This is one of my most popular training models and, I believe, the optimal model for grantsmanship training for a cohort of grantees actively working on their own K- or R-series application.
Like all my trainings and consulting work, the goal is to improve not just a single submission, but the overall skill of the researcher as a grantee, mentor, and reviewer going forward. I feel that this is an outstanding way to impart grantsmanship training, and I am excited to offer this popular training to my clients.
First, I will advise you on how to select prepared grantees based on draft Specific Aims and biosketches. Then, the Club combines four distinct training sections (note that all stages can be virtual).
1. LIVE PRESENTATIONS (morning):
This half-day writing course typically consists of how to prepare to write an NIH submission (contacting the PO, obtaining feedback on the Aims before writing, selecting the optimal study section and reviewing the roster, etc); and detailed writing instructions and recent samples of successful Aims, Significance, Innovation, and Approach (plus Candidate Section and Mentoring Plan if a K submission). While the format is designed for the small cohort of club participants (8-10 people), this portion of the Club can be opened up to a broader audience in your organization (up to 35 people).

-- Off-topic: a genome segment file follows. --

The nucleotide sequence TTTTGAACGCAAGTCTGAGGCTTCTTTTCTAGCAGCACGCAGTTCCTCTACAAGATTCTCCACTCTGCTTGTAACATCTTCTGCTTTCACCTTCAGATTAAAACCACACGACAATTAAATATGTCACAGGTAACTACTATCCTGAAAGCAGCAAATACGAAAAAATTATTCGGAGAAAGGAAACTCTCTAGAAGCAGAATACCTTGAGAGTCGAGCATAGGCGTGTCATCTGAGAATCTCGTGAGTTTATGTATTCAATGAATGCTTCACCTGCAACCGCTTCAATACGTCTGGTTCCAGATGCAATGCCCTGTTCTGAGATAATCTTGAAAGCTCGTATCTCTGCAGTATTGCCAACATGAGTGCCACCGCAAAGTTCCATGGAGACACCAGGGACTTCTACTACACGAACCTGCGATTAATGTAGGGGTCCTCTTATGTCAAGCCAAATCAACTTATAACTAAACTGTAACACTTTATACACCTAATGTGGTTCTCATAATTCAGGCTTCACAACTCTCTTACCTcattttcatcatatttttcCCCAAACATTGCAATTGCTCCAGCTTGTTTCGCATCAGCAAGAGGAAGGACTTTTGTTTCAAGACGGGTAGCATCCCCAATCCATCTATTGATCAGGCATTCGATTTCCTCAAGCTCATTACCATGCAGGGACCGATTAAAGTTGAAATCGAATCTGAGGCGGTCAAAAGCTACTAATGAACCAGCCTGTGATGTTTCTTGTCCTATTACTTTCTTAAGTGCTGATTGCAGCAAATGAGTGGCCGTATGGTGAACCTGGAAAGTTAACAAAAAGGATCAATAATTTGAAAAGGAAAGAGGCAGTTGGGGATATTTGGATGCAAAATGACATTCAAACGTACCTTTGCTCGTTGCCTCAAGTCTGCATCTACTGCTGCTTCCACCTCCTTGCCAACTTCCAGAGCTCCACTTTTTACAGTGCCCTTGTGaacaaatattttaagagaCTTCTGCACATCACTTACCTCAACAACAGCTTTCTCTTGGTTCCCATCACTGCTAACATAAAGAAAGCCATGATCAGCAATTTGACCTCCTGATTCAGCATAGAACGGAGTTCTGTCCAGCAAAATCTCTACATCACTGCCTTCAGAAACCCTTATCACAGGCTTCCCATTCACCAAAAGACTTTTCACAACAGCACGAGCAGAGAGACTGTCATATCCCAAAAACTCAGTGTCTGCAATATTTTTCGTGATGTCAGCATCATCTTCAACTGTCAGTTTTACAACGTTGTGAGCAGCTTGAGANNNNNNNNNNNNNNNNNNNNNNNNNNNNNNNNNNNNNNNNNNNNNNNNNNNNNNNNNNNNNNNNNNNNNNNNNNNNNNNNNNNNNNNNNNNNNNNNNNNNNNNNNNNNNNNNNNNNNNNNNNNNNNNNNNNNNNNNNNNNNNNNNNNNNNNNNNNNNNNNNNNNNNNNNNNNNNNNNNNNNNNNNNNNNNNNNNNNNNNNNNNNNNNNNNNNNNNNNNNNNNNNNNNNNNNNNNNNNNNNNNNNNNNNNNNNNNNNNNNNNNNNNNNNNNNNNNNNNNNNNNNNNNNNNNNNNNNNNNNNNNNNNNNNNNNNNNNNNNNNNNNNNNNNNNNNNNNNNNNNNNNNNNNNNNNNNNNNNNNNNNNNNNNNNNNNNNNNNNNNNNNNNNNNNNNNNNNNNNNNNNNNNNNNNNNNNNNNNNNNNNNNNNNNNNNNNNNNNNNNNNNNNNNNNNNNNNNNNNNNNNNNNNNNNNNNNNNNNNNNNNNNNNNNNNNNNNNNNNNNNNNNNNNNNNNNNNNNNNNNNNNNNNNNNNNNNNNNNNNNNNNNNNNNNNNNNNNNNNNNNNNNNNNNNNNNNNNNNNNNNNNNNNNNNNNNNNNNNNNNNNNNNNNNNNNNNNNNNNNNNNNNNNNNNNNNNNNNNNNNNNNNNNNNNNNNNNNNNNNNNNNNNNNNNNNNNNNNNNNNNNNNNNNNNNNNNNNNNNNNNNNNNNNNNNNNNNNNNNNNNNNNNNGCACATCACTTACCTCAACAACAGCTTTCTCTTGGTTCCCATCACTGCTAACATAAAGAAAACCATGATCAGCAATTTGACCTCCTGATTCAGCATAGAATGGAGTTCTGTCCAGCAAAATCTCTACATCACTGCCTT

2. PRIVATE GRANTEE CONSULTS (AFTERNOON):
During a relaxed lunch with just the 8-10 selected club participants, I answer questions and chat about issues pertaining to choice of FOA, or ESI status, or whatever is on their minds. We also introduce ourselves and grantees talk a bit about their research and where they are in their grantsmanship training and experience. In the afternoon, I work 1:1 with the club participants. Before meeting, I may review a set of Summary Statements and their submission history. I may edit their Aims page or Introduction to Revised Application. Our meeting will focus on targeted grantsmanship strategies tailored to their needs.
3. VIRTUAL CONSULTING, SELF-PACED LEARNING (leading up to submission):
I work virtually with each grantee on their individual draft, providing detailed edits and comments in Track Changes to their Word documents. With their permission, these drafts are uploaded to a cloud-based server provided by their institution and made available to their fellow club participants. In this way, the group benefits from seeing my edits and feedback to all drafts—a huge benefit to their training, and one rarely afforded to a grantee due to confidentiality concerns.
4. MONTHLY VIRTUAL MEETINGS (LEADING UP TO SUBMISSION):
The group generally enjoys meeting about once a month until submission to discuss questions and concerns about their grantwriting and to share as a group. The tone of these discussions is collegial and often quite fun. By the time the group submits they feel more empowered and their grantsmanship level has risen. In addition, the group typically bonds with each other, finding readers of future grant applications and sometimes collaborators as well.
HOW CAN I HELP?
Let’s have a conversation about how I can help your faculty improve their NIH grantsmanship skills. CONTACT ME